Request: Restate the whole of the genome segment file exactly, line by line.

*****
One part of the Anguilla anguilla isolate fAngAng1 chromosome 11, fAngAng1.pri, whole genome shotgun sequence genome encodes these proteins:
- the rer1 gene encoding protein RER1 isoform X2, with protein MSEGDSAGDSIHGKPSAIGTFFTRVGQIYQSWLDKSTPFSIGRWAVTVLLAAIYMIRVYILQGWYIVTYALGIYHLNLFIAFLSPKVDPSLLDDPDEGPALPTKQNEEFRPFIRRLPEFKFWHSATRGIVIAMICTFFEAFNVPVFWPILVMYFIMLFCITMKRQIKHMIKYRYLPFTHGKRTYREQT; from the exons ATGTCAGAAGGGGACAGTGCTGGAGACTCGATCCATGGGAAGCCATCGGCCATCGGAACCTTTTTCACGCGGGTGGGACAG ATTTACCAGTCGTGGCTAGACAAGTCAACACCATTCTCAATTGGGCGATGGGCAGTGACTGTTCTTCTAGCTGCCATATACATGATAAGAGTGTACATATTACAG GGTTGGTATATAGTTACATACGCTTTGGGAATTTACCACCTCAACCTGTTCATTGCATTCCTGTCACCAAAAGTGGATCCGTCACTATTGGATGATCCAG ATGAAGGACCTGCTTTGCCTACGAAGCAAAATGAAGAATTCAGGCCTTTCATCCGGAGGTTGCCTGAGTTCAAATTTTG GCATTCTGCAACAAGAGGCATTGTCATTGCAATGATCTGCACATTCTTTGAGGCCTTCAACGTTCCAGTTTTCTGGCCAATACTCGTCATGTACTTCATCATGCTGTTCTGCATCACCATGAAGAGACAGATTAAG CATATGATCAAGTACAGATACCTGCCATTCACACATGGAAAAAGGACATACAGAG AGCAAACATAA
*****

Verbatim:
One part of the Anguilla anguilla isolate fAngAng1 chromosome 11, fAngAng1.pri, whole genome shotgun sequence genome encodes these proteins:
- the rer1 gene encoding protein RER1 isoform X2, with protein MSEGDSAGDSIHGKPSAIGTFFTRVGQIYQSWLDKSTPFSIGRWAVTVLLAAIYMIRVYILQGWYIVTYALGIYHLNLFIAFLSPKVDPSLLDDPDEGPALPTKQNEEFRPFIRRLPEFKFWHSATRGIVIAMICTFFEAFNVPVFWPILVMYFIMLFCITMKRQIKHMIKYRYLPFTHGKRTYREQT; from the exons ATGTCAGAAGGGGACAGTGCTGGAGACTCGATCCATGGGAAGCCATCGGCCATCGGAACCTTTTTCACGCGGGTGGGACAG ATTTACCAGTCGTGGCTAGACAAGTCAACACCATTCTCAATTGGGCGATGGGCAGTGACTGTTCTTCTAGCTGCCATATACATGATAAGAGTGTACATATTACAG GGTTGGTATATAGTTACATACGCTTTGGGAATTTACCACCTCAACCTGTTCATTGCATTCCTGTCACCAAAAGTGGATCCGTCACTATTGGATGATCCAG ATGAAGGACCTGCTTTGCCTACGAAGCAAAATGAAGAATTCAGGCCTTTCATCCGGAGGTTGCCTGAGTTCAAATTTTG GCATTCTGCAACAAGAGGCATTGTCATTGCAATGATCTGCACATTCTTTGAGGCCTTCAACGTTCCAGTTTTCTGGCCAATACTCGTCATGTACTTCATCATGCTGTTCTGCATCACCATGAAGAGACAGATTAAG CATATGATCAAGTACAGATACCTGCCATTCACACATGGAAAAAGGACATACAGAG AGCAAACATAA